Changes in ecosystem engineers: the effects of kelp forest type on currents and benthic assemblages in Kachemak Bay, Alaska
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In many temperate, rocky-reef coastal ecosystems, kelp forests modify alongshore currents, impact invertebrate settlement, and regulate understory algal abundances. Along the southern coasts of Alaska, in particular, two species of canopy-forming kelps with dissimilar morphologies, Nereocystis luetkeana and Eualaria fistulosa, co-occur but vary in their distributions and patterns of abundance, with one species often replacing the other at given sites in subsequent years. As a result, their differences in morphology may affect patterns of current flow through the forests, which could have strong impacts on invertebrate settlement and benthic diversity, particularly in Kachemak Bay, Alaska (59° 36′33ʺN, 151° 20′51ʺW), which experiences large tidal fluctuations resulting in strong alongshore currents. In this study, significant differences in current reductions were observed between the two kelp forest types within Kachemak Bay, but these reductions were small compared to the natural spatiotemporal variability of currents within the bay, and they were primarily limited to the upper few meters of the water column where the two species exhibit their greatest differences in morphology. Consequently, invertebrate settlement and abundance differed between the two kelp forest types as well as among study sites within the bay. In addition, there were differences observed in the composition and abundance of understory algae between the two forest types, which were presumably due to differences in shading abilities of the dominant kelps. Together, our results suggest that future changes in the distribution and abundances of these two kelp forest types may result in corresponding changes in hydrodynamic conditions within the forests, and thereby impact invertebrate and benthic algal assemblages.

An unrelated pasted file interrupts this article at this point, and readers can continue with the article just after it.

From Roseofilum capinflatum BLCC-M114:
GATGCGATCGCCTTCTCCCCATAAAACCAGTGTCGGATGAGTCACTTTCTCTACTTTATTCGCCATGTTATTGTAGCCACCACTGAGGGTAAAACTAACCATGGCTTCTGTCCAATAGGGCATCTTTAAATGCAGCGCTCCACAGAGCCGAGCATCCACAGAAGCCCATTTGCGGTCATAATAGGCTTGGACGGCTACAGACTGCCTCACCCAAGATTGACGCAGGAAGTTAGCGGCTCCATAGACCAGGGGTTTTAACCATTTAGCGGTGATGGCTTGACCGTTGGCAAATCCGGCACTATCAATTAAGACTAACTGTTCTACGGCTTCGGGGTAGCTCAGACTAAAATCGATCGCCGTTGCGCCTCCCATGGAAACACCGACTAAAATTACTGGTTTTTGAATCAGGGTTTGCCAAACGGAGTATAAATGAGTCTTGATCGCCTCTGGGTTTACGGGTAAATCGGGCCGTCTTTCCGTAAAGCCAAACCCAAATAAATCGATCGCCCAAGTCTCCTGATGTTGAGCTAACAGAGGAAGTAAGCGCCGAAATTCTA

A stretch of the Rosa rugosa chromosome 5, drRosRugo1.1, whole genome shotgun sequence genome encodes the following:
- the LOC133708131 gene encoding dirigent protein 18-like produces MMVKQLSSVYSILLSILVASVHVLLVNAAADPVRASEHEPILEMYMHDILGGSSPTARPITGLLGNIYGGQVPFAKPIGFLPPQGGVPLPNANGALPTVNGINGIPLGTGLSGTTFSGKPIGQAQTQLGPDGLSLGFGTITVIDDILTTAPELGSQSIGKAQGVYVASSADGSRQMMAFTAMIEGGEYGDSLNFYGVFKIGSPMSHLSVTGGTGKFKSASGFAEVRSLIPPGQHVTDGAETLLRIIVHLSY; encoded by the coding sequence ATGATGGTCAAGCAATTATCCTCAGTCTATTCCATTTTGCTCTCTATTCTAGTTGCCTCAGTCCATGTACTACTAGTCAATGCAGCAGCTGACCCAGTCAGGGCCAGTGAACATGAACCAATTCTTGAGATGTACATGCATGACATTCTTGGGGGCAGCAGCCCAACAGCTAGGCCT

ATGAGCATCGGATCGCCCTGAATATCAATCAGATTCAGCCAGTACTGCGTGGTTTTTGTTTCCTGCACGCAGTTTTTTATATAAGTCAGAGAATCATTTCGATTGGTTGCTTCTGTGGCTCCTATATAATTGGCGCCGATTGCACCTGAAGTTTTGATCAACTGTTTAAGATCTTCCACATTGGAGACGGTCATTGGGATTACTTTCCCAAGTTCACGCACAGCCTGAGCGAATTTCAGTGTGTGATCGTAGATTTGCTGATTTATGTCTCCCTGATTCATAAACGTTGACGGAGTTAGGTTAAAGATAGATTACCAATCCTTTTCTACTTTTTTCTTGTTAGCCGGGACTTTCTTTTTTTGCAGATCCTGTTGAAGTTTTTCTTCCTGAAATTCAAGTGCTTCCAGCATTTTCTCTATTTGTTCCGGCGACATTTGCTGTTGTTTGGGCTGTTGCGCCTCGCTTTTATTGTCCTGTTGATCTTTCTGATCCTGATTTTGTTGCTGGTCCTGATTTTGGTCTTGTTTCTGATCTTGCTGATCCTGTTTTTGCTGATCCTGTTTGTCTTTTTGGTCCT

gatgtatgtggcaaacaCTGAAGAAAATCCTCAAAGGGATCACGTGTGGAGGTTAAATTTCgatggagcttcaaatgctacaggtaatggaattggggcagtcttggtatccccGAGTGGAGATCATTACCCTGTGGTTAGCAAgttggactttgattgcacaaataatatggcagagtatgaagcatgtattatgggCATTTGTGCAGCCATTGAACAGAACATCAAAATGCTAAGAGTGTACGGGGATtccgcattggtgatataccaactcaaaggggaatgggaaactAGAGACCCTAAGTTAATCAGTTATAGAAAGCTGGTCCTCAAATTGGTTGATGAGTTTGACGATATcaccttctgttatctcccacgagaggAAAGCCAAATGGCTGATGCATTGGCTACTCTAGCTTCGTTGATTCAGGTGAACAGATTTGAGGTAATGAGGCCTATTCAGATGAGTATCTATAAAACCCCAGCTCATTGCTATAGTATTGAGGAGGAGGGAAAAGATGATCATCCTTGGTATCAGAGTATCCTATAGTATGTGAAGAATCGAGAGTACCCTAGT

KeywordsForest Type Pacific Decadal Oscillation Ecosystem Engineer Kelp Forest Algal Assemblage
We thank Renato Borras-Chavez for his assistance with fieldwork in Kachemak Bay, AK. We are grateful to Kris Holderied for her support and for reviewing early versions of this manuscript. We thank the NOAA and University of Alaska Fairbanks Kasitsna Bay Laboratory facility staff for logistical support, providing laboratory space, and supporting boating and diving operations. This research was funded by a scholarship from the National Oceanic and Atmospheric Administration’s Office of Education Graduate Sciences Program. The views herein are those of the authors and do not necessarily reflect the views of NOAA or any of its subagencies. Mention of trade names or commercial products does not constitute endorsement or recommendation for their use by the United States government.
Compliance with ethical standards
Conflict of interest
Both authors declare that they have no conflicts of interest.
All applicable international, national, and/or institutional guidelines for the care and use of animals were followed.
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